There are two kinds of trips that I love doing but don’t often get a chance. These are boat trips and train trips. Well, this weekend I had a chance to do just that and I must tell you that I had a great time. For quite a few years I have heard stories about the mysterious Maeklong Railway that runs from Bangkok to Samut Songkhram, south-west of the capital. The railway is not part of the national network and you won’t find any of the train times listed on the timetable at the State Railway’s website. Not only that, but there is only one narrow track which is broken about half way by a river. Here you have to disembark and cross to the other side by boat. Then, at the far end you will find that the train tracks double as a market! It all seemed to good to be true and I had to take this journey before it became a thing of the past.
We started our trip in Bangkok on a Sunday morning. For most people, there are two well-known train terminals in Bangkok. These are Hualamphong Station and Bangkok Noi Station. However, there is one more on the west bank which not many people know about. It is called Wong Rian Yai and is just south of the large roundabout of the same name. It is easy to find the roundabout as it has a large statue of King Taksin (no relation to Prime Minister Thaksin). However, the station is so tucked away that you really have to keep your eyes peeled as you are driving along. There only evidence that there is a station is a sign in Thai.
We turned in and found that there were only four parking spaces which were all taken. So we decided to drive further on down this narrow road. On both sides were vendors selling food and snacks to people waiting for the train. As we progressed the road became narrower and narrower. It became so narrow that we were starting to wonder whether we were going the right way. But we finally reached a place where we could safely park the car for the day. The attendant told us it would be 20 baht for the first two hours. I told him we were going to Samut Songkhram and would be away for the whole day. This seemed to shake him rather. Why would we want to take the train to Samut Songkram when we had a perfectly good car? In fact he was right. It would have been a lot quicker for us to drive straight there along the main highway. In the end he compromised on a fee of 50 baht.
Trains leave Wong Wian Yai about every hour between 5.30 a.m. and 8.10 p.m. The first stretch takes you to Samut Sakhon, which is confusingly called Mahachai by the local people. So, when you go to buy your ticket, make sure you say Mahachai. Here you catch a ferry to the other side and then buy another ticket to take you to Samut Songkhram. This also has a second name which is more commonly used by the locals. This time you need to ask for a ticket to Maeklong (the “k” is pronounced as a “g” ). You really have to plan your day well because the timetables don’t really match. Sometimes when your train arrives the other is leaving. Other times you only have 30 minutes or as much as two hours! We decided to catch the 10.40 a.m. train which gave us 110 minutes in Mahachai and 60 minutes in Maeklong.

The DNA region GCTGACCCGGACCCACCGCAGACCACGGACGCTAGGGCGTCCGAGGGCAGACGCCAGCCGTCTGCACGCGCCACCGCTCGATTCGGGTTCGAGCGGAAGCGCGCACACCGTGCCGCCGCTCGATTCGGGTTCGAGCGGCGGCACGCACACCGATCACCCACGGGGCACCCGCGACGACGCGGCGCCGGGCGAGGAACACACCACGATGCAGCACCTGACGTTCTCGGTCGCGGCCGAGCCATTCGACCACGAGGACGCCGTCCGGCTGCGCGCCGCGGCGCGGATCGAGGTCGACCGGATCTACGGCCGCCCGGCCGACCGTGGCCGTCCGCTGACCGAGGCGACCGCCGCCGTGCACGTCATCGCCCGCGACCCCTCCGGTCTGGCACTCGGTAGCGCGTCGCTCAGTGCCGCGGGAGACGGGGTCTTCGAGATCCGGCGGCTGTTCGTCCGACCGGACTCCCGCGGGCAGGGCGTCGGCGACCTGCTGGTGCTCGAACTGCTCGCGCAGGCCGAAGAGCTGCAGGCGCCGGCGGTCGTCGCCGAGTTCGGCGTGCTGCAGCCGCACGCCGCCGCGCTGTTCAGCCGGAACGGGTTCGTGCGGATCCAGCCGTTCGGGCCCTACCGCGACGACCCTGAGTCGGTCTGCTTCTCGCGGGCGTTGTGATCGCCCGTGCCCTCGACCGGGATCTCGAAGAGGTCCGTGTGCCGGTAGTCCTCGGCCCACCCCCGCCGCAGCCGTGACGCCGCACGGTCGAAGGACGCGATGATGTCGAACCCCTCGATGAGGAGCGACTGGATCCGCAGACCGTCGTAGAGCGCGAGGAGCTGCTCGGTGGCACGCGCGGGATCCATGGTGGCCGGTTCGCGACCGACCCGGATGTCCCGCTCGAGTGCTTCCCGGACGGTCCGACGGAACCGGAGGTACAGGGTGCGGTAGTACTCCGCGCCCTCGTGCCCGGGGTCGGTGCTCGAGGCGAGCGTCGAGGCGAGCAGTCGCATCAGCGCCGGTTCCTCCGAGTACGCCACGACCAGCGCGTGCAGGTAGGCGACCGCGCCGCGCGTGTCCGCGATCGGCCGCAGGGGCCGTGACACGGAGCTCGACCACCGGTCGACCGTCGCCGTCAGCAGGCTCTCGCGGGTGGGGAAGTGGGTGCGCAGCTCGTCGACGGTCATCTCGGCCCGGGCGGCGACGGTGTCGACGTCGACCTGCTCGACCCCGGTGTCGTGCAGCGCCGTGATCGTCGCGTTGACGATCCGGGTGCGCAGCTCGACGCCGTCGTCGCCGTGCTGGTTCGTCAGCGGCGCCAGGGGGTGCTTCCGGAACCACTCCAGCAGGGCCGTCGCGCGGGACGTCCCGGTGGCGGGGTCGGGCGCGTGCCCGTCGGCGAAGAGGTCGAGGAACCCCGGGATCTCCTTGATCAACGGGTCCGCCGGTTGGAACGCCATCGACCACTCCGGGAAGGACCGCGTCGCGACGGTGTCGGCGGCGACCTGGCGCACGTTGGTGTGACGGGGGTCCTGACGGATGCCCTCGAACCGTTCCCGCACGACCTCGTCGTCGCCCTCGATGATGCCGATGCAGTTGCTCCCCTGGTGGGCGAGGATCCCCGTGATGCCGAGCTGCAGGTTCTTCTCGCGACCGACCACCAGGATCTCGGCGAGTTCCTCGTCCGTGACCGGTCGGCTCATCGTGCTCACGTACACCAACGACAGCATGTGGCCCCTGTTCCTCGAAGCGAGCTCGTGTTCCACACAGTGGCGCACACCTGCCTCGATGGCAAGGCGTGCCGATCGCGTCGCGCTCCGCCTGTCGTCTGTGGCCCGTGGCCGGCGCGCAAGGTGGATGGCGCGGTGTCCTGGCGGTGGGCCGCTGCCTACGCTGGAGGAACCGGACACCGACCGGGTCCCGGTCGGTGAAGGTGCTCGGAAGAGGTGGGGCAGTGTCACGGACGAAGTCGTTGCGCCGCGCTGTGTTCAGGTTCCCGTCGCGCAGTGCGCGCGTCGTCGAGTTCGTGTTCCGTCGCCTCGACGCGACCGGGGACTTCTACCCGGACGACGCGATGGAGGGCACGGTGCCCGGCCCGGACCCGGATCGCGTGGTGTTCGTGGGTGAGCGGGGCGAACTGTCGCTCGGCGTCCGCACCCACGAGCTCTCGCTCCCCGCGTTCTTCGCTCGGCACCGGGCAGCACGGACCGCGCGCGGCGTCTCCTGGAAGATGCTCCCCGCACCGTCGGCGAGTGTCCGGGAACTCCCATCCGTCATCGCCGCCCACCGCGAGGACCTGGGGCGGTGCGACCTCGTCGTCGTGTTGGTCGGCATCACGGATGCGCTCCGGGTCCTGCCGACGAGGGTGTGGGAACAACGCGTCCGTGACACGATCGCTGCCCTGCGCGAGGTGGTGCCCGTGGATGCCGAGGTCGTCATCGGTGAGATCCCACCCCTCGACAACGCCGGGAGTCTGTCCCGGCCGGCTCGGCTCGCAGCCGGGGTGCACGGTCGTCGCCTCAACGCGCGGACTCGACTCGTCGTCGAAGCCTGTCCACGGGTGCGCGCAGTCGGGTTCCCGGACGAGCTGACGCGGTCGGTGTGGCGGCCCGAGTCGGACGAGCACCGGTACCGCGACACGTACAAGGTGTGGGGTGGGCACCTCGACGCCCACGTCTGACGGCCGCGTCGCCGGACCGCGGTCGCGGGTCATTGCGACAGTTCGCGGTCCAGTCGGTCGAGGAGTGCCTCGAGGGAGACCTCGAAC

I think there are only two or three train on this line. You couldn’t really have more as it is a single track. The trains can only pass when they are in a station. If you are feeling the heat, you will be glad to know that the 10.40 a.m. train has an air-conditioned carriage. The trip to Mahachai costs a whopping 10 baht. If you decide to sit in the air-con carriage, the conductor will ask you for an extra 15 baht. About 60 cents in total for a one hour journey! Not bad when you consider how much it would have cost me in petrol if I had driven there.
The train left on time and we trundled out of the station. After about 15 minutes we started to leave the big city behind us and the concrete blocks were replaced by banana plants and orchards. There were a number of brief stops along the way but none of them lasted for long. A few times when we stopped the only evidence I could see that we were at a station was a sign in Thai and English and a small patch of gravel. As we approached most of the roads, the driver blew his whistle and slowed down as he carefully looked both ways. He then crossed the road. Many of these roads didn’t have any barriers to stop the cars. Every now and then we were back into another community or passed a few factories. But, most of the time we were in the countryside. I must admit I was a bit like an excited schoolboy and kept looking out of the window on both sides. (A small tip, if you do decide to ride the air-conditioned car, you won’t see much out of the dirty windows!)
We arrived in Mahachai on time at 11.39 a.m. The time had passed quite quickly. We climbed down from the train on the lefthand side. But there was no obvious way to leave the station as there was another train blocking our away. This train was nearly full and it looked like it was about to depart. However, people from our train started to climb up into this train and out the other side. So, we decided to do the same. We weren’t actually in a rush as we had a full 110 minutes before the next train left from the station on the other side of the river. I reckoned it would take us at least 15 minutes to cross. Call it 30 minutes to be safe. As we had plenty of time I wandered to the area at the back of the train to take some pictures of the market vendors. Can you see our train in this picture? It has already been penned in and won’t be getting out in a rush!